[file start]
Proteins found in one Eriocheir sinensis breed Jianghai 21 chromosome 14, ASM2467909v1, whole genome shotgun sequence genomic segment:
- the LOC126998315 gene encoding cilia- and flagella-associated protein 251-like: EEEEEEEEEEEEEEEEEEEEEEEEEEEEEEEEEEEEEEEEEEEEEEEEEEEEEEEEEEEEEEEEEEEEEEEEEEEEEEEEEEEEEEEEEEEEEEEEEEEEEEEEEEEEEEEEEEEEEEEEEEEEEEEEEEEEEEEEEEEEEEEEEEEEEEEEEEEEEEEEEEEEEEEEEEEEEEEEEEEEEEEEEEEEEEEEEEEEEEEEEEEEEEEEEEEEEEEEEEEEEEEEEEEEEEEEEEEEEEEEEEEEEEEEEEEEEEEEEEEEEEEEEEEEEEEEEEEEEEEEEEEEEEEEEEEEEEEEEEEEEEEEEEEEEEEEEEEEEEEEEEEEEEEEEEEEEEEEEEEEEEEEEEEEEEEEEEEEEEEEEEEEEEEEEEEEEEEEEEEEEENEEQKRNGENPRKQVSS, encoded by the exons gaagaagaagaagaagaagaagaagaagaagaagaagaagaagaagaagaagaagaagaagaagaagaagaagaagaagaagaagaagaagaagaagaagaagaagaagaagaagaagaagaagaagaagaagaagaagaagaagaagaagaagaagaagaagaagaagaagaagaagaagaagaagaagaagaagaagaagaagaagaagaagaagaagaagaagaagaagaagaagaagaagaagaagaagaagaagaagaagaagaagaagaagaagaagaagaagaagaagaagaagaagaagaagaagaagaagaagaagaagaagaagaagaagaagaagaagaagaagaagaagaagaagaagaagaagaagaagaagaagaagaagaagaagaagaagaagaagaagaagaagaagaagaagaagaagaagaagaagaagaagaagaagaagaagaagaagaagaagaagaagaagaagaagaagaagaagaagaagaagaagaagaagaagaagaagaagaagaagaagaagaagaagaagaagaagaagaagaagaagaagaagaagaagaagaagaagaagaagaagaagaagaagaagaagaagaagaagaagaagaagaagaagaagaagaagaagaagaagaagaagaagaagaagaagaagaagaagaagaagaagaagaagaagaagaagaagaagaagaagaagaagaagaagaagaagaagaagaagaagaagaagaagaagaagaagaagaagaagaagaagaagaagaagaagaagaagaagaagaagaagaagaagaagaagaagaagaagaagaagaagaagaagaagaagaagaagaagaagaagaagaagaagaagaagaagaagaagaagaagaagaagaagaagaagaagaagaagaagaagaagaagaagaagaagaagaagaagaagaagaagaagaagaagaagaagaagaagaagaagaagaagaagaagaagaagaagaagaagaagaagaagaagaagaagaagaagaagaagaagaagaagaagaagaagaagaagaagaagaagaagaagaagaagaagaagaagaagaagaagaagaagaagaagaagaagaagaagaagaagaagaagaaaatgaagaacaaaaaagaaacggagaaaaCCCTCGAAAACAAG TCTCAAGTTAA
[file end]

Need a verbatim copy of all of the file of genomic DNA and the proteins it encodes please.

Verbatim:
Proteins found in one Eriocheir sinensis breed Jianghai 21 chromosome 14, ASM2467909v1, whole genome shotgun sequence genomic segment:
- the LOC126998315 gene encoding cilia- and flagella-associated protein 251-like: EEEEEEEEEEEEEEEEEEEEEEEEEEEEEEEEEEEEEEEEEEEEEEEEEEEEEEEEEEEEEEEEEEEEEEEEEEEEEEEEEEEEEEEEEEEEEEEEEEEEEEEEEEEEEEEEEEEEEEEEEEEEEEEEEEEEEEEEEEEEEEEEEEEEEEEEEEEEEEEEEEEEEEEEEEEEEEEEEEEEEEEEEEEEEEEEEEEEEEEEEEEEEEEEEEEEEEEEEEEEEEEEEEEEEEEEEEEEEEEEEEEEEEEEEEEEEEEEEEEEEEEEEEEEEEEEEEEEEEEEEEEEEEEEEEEEEEEEEEEEEEEEEEEEEEEEEEEEEEEEEEEEEEEEEEEEEEEEEEEEEEEEEEEEEEEEEEEEEEEEEEEEEEEEEEEEEEEEEEEEEENEEQKRNGENPRKQVSS, encoded by the exons gaagaagaagaagaagaagaagaagaagaagaagaagaagaagaagaagaagaagaagaagaagaagaagaagaagaagaagaagaagaagaagaagaagaagaagaagaagaagaagaagaagaagaagaagaagaagaagaagaagaagaagaagaagaagaagaagaagaagaagaagaagaagaagaagaagaagaagaagaagaagaagaagaagaagaagaagaagaagaagaagaagaagaagaagaagaagaagaagaagaagaagaagaagaagaagaagaagaagaagaagaagaagaagaagaagaagaagaagaagaagaagaagaagaagaagaagaagaagaagaagaagaagaagaagaagaagaagaagaagaagaagaagaagaagaagaagaagaagaagaagaagaagaagaagaagaagaagaagaagaagaagaagaagaagaagaagaagaagaagaagaagaagaagaagaagaagaagaagaagaagaagaagaagaagaagaagaagaagaagaagaagaagaagaagaagaagaagaagaagaagaagaagaagaagaagaagaagaagaagaagaagaagaagaagaagaagaagaagaagaagaagaagaagaagaagaagaagaagaagaagaagaagaagaagaagaagaagaagaagaagaagaagaagaagaagaagaagaagaagaagaagaagaagaagaagaagaagaagaagaagaagaagaagaagaagaagaagaagaagaagaagaagaagaagaagaagaagaagaagaagaagaagaagaagaagaagaagaagaagaagaagaagaagaagaagaagaagaagaagaagaagaagaagaagaagaagaagaagaagaagaagaagaagaagaagaagaagaagaagaagaagaagaagaagaagaagaagaagaagaagaagaagaagaagaagaagaagaagaagaagaagaagaagaagaagaagaagaagaagaagaagaagaagaagaagaagaagaagaagaagaagaagaagaagaagaagaagaagaagaagaagaagaagaagaagaagaagaagaagaagaagaagaagaagaagaagaagaagaagaagaagaaaatgaagaacaaaaaagaaacggagaaaaCCCTCGAAAACAAG TCTCAAGTTAA